In the simplicity of their equation the sailors realized that they had discovered the cause of the storm but the mere discovery was not enough to calm the sea. Instead, there were those who argued that the steady increase in the power of the storm indicated that now that they knew the cause, something must be done.

But what?

Let the prophet speak. He was the cause. Let him offer a solution. So they ask, "What shall we do unto thee that the sea may be calm unto us" (The Prophet Jonah, pg.26) We see in Jonah's attutde the continuation of his callous feelings toward the welfare of other people. He does not want to go to Nineveh because he refuses to warn them, lest they be saved. However, he involves other people in his flight from God, regardless of the consequence and now that his action may result in the death of their sailors, Jonah is still without remorse. He does not care if THEY ALL go down to death.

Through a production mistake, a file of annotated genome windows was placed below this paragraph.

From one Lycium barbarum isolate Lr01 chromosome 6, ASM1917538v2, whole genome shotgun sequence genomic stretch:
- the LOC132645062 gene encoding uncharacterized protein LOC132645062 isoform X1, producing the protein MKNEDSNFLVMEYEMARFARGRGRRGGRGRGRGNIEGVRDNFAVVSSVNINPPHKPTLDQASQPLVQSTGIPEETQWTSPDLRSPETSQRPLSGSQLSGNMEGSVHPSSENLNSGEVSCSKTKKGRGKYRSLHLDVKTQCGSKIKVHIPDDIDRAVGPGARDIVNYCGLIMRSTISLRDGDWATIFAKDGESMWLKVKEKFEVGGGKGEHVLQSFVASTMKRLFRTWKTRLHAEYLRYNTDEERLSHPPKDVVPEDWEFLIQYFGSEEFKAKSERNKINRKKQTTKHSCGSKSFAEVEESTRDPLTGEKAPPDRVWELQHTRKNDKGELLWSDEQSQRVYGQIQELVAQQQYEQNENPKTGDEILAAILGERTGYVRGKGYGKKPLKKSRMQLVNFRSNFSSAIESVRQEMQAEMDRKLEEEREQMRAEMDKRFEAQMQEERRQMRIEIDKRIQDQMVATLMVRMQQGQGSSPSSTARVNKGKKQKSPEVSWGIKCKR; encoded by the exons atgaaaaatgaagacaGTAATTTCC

Because the sailors are innocent of Jonah's actions. God will be merciful them in their innocence.

It is noteworthy that the "so called" pagan sailors pray to their gods while Jonah is depicted as cold and aloof and will not bend the knee in supplication. His cold hearted indifference to their plight is contrasted to their ardent desire to live. He may not care about whether they live, but they certainly do!

Jonah, as do some many of us, does not want to admit his situation. He hides behind a casual attitude. He acts innocent. But the crew of the ship surrounds him. Stranglely brazen of the prophet that he should keep his outward false demeanor when he knows full well what is happening and why. Does he still persist in thinking that he may yet escape God? Jonahand Sailors Jonah Jonahand Storm